TOKYO - Japan's new prime minister got some good news on his first full day in office on Thursday as the central bank said the struggling economy was showing signs of recovery from its worst recession since World War Two.

Yukio Hatoyama, whose Democratic Party trounced the long-dominant Liberal Democrats last month, has pledged to radically change how the country is run, wean the economy from exports and create more equal ties with close ally Washington.

He now faces pressure to make good on promises to focus spending on consumers, cut waste and reduce bureaucrats' control over policy, while nurturing a nascent recovery from recession despite a huge public debt.

In an encouraging sign for the new government, the Bank of Japan upgraded its assessment of the economy, as exports and output bounced back from a steep fall triggered by the global crisis.

But analysts warn of a rocky road ahead since Japan's incipient recovery is largely due to the temporary effects of global government stimulus steps.

Output is improving, but consumption is only being supported by the government's stimulus measures. Corporate spending remains weak, with little sign of improvement, said Yoshikiyo Shimamine, chief economist at Dai-ichi Life Research Institute.

A big gap in supply and demand remains, meaning deflationary pressure is still very strong.

Hatoyama's new cabinet must get started quickly on tough tasks including drafting a budget for the year from April 1 to fund its pledges to stimulate demand by giving more money to consumers with steps such as allowances for families with children and abolishing a gasoline surcharge.

The new government also plans to reallocate funds in a 14 trillion yen ($154 billion) extra budget already enacted for 2009/10.


Naoto Kan, the head of a new National Strategy Bureau tasked with overseeing the budget and setting priorities, met on Thursday with new Finance Minister Hirohisa Fujii, 77, and other key ministers to discuss the way forward.

Hatoyama's choice of veteran lawmaker Fujii as finance minister has soothed some concerns about government spending and the debt burden, but the former finance mandarin's clear opposition to stepping into the market to stop the yen's rise moved currency markets even before he was sworn in.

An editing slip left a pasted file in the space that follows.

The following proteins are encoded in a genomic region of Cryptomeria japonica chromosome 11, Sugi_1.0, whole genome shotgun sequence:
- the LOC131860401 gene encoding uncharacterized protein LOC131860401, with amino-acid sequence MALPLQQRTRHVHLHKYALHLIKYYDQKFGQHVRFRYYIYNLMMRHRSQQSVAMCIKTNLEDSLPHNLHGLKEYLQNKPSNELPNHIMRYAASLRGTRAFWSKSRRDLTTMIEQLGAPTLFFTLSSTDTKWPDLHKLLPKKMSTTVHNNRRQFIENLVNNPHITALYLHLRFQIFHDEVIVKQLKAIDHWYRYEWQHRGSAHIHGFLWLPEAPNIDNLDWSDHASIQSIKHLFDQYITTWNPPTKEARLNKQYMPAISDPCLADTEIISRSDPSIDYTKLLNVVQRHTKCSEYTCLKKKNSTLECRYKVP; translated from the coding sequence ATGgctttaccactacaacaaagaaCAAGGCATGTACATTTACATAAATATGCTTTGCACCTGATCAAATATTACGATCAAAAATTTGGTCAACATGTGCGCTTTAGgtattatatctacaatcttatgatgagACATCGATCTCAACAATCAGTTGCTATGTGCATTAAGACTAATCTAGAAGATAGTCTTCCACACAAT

The selection of Shizuka Kamei, the outspoken head of a tiny coalition partner, as minister for banking and market regulation also spooked some investors worried about his opposition to market-friendly reforms.

Hatoyama's Democrats, who have backing from labor unions, have fanned anxiety in business circles long accustomed to having their views heard by the defeated Liberal Democratic Party (LDP).

In a sign that change was in store, Japan's new transport minister said he would review turnaround plans for Japan Airlines Corp, raising uncertainty over what role the new government will play in the carrier's restructuring.

The comments by Seiji Maehara at his first news conference on Thursday came as Delta Airlines and American Airlines hold rival talks to invest in Japan Airlines, as they eye growth in Japan and the rest of Asia.
The U.S.-educated Hatoyama's vow to steer Japan on a more independent diplomatic course has also raised concerns about friction with top ally the United States ahead of his diplomatic debut there next week, when he will meet President Barack Obama.

Secretary of State Hillary Clinton told reporters on Wednesday that Washington was committed to the alliance despite possible friction over defense issues.

This is a new government for Japan. It's a change which is dramatic, given the 50 years of LDP governmental leadership, Clinton said.

But I am very confident that the strength of our relationship and our alliance will stand the test of any political changes, although there will be new policies and new approaches. I think that's only to be expected.

Japan's Foreign Minister Katsuya Okada said late on Thursday Tokyo would not simply extend a naval refuelling mission in support of U.S.-led military operations in Afghanistan, but added Japan should offer some form of support.

He added negotiations should start quickly on problems including plans to reduce the burden of military bases on the southern island of Okinawa, which involve moving a U.S. Marine base out of a town center and redeploying some Marines to Guam.

(Editing by Jeremy Laurence)